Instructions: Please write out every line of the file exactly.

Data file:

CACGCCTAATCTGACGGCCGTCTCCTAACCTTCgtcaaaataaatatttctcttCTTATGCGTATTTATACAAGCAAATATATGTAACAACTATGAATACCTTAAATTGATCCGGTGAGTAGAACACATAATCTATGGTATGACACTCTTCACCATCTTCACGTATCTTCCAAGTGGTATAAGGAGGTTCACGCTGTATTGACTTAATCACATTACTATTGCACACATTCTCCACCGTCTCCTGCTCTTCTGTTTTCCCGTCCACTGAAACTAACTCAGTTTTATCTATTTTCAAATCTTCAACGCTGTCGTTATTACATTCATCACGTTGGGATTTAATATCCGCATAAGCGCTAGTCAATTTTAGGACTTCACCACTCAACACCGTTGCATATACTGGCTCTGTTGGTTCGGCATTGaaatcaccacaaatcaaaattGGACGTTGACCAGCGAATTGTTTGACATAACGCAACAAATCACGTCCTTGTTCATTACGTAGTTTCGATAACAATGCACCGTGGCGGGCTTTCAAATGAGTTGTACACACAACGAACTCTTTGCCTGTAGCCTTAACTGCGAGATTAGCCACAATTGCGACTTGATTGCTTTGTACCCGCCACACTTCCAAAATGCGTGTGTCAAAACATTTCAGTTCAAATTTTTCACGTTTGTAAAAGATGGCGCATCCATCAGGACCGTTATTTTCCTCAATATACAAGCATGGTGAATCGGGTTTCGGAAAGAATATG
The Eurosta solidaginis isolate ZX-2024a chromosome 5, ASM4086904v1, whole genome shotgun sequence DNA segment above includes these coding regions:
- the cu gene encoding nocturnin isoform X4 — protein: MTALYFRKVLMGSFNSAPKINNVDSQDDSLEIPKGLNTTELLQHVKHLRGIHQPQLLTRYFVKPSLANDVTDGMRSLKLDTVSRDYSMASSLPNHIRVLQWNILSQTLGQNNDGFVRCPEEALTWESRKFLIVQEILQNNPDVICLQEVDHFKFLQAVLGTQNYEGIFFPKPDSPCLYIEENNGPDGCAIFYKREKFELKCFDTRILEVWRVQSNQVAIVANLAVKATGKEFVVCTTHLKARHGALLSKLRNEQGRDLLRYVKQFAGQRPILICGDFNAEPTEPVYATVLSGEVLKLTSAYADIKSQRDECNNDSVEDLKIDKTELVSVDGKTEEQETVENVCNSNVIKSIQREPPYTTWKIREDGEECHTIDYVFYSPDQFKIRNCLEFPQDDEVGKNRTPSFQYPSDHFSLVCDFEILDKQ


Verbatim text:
CACGCCTAATCTGACGGCCGTCTCCTAACCTTCgtcaaaataaatatttctcttCTTATGCGTATTTATACAAGCAAATATATGTAACAACTATGAATACCTTAAATTGATCCGGTGAGTAGAACACATAATCTATGGTATGACACTCTTCACCATCTTCACGTATCTTCCAAGTGGTATAAGGAGGTTCACGCTGTATTGACTTAATCACATTACTATTGCACACATTCTCCACCGTCTCCTGCTCTTCTGTTTTCCCGTCCACTGAAACTAACTCAGTTTTATCTATTTTCAAATCTTCAACGCTGTCGTTATTACATTCATCACGTTGGGATTTAATATCCGCATAAGCGCTAGTCAATTTTAGGACTTCACCACTCAACACCGTTGCATATACTGGCTCTGTTGGTTCGGCATTGaaatcaccacaaatcaaaattGGACGTTGACCAGCGAATTGTTTGACATAACGCAACAAATCACGTCCTTGTTCATTACGTAGTTTCGATAACAATGCACCGTGGCGGGCTTTCAAATGAGTTGTACACACAACGAACTCTTTGCCTGTAGCCTTAACTGCGAGATTAGCCACAATTGCGACTTGATTGCTTTGTACCCGCCACACTTCCAAAATGCGTGTGTCAAAACATTTCAGTTCAAATTTTTCACGTTTGTAAAAGATGGCGCATCCATCAGGACCGTTATTTTCCTCAATATACAAGCATGGTGAATCGGGTTTCGGAAAGAATATG
The Eurosta solidaginis isolate ZX-2024a chromosome 5, ASM4086904v1, whole genome shotgun sequence DNA segment above includes these coding regions:
- the cu gene encoding nocturnin isoform X4 — protein: MTALYFRKVLMGSFNSAPKINNVDSQDDSLEIPKGLNTTELLQHVKHLRGIHQPQLLTRYFVKPSLANDVTDGMRSLKLDTVSRDYSMASSLPNHIRVLQWNILSQTLGQNNDGFVRCPEEALTWESRKFLIVQEILQNNPDVICLQEVDHFKFLQAVLGTQNYEGIFFPKPDSPCLYIEENNGPDGCAIFYKREKFELKCFDTRILEVWRVQSNQVAIVANLAVKATGKEFVVCTTHLKARHGALLSKLRNEQGRDLLRYVKQFAGQRPILICGDFNAEPTEPVYATVLSGEVLKLTSAYADIKSQRDECNNDSVEDLKIDKTELVSVDGKTEEQETVENVCNSNVIKSIQREPPYTTWKIREDGEECHTIDYVFYSPDQFKIRNCLEFPQDDEVGKNRTPSFQYPSDHFSLVCDFEILDKQ